Early in the morning Hague appeared on one of the BBC's flagship political news "chat" shows, Andrew Marr. It was good to see Andrew Marr, recovering after suffering a stroke, back in the hot-seat. His interviewing style is relaxed but always searching. Mr Hague appeared calm but authoritative but did he shed any light on the Syrian crisis and the plans of world leaders?
He was at pains to say that world leaders could hardly detail their plans publicly. Whilst we all understand the reasons for that, the lack of transparency adds to the concern of those who are cautious about military strikes against Assad. Questions such as:
- What will happen following any military strikes?
- How many people will be killed in military attacks?
- Why are we supporting the rebels?
- Did the rebels use the chemical weapons and if so who supplied them?
- Where do the people of Syria fit into the equation?
- Are the rebels more than a bunch of hoodlums?
- Should we interfere in a civil war?
- Could we be sowing the seeds of WW111
- Why do we choose to act in some countries and not others?
- As our intervention in Egypt resulted in a country in tatters why do we believe we have it right this time?
Flipping channels following the Marr show there was more debate on Syria. This time it included attacks on liberals who do not support military strikes -- labelling them all as people happy to stand by and watch others be killed. Someone should have told them that verbal attack is the poorest form of defense.
It is easy to feel intimidated if you are called weak, a coward or misinformed but those who can spin events the best do not always tell the truth.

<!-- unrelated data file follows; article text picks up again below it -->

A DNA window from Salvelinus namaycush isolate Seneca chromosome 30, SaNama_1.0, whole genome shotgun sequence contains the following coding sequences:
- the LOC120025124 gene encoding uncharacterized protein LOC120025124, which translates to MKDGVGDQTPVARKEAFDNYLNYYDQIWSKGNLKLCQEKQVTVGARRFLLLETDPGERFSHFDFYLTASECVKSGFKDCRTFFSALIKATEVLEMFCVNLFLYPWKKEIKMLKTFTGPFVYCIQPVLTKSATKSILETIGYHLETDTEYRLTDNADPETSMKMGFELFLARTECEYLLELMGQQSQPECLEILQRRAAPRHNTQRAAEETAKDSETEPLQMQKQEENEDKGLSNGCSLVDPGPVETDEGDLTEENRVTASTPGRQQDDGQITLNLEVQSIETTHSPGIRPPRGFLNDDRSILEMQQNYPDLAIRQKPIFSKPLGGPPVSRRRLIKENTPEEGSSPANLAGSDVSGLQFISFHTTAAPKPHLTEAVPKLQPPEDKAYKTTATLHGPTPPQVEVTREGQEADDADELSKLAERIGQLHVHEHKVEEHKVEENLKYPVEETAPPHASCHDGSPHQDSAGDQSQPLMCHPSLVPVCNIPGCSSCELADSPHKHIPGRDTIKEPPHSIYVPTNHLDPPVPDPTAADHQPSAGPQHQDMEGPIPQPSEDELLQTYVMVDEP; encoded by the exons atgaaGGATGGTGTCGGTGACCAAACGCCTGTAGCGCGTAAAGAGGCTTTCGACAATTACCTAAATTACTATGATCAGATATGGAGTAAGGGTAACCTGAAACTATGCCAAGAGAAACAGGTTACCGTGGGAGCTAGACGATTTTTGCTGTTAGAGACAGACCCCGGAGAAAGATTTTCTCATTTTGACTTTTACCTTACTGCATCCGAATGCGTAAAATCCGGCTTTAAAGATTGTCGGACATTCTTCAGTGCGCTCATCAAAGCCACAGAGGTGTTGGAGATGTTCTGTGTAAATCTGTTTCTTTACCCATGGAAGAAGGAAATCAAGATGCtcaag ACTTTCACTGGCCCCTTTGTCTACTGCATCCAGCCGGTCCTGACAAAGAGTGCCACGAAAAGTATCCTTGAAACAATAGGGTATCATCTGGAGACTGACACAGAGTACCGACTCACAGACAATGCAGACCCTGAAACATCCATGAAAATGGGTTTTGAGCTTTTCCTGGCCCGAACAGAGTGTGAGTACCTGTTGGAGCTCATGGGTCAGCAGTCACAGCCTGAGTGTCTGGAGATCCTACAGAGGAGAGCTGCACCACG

In my opinion many "liberals" are appalled at the senseless killing and humaitarian crisis in Syria. They are appalled that western governments have been propping up a dodgy bunch of rebels in order to oust Assad. They are appalled that we are working with countries such as Saudi Arabia, which has a terrible track record on human and women's rights, in order to oust Assad.
They believe, or at least this one does, that the mission has always been about ousting Assad, power in the middle east, oil, Israel and gas. There are many reports and opinion pieces online about the control of gas and oil in Syria and the region, and possible reasons for military strikes. The Guardian has an interesting one which can be found here.
The west now has a huge problem. Having backed itself into a corner how it responds could determine our future. However surely military strikes launched to save face will not result in anything positive in the long term?
A crucial question also remains in many people's minds and that is "Have western nations and special forces been working behind the scenes, for the last two years, to pull down Assad?" Perhaps if leaders came clean about their real agenda they would garner some support. That would at least allow people to judge the situation on the facts.
Gone are the days when governments, as in WW1, wage a lengthy war following incidents abroad with the full support of the people. Times change. Look at those images of keen young men following the UK government war-machine and almost gleefully marching of to war. What a different picture they portrayed when they returned from the battlefields, the few who survived that is.
Chemical weapons were used in that war leading to global condemnation of such weapons and an international pact. Syria is not part of that pact. As of early 2013 Angola, Egypt, North Korea and South Sudan also remained Non-signatory states to the Chemical weapons convention. At that time two nations had signed but not ratified their treaties and they were Israel and Myanmar -- Wikipedia.
What remains worrying is the amount of chemical weapons "out there". Although the CWC is committed to destroying chemical weapons stockpiles remain.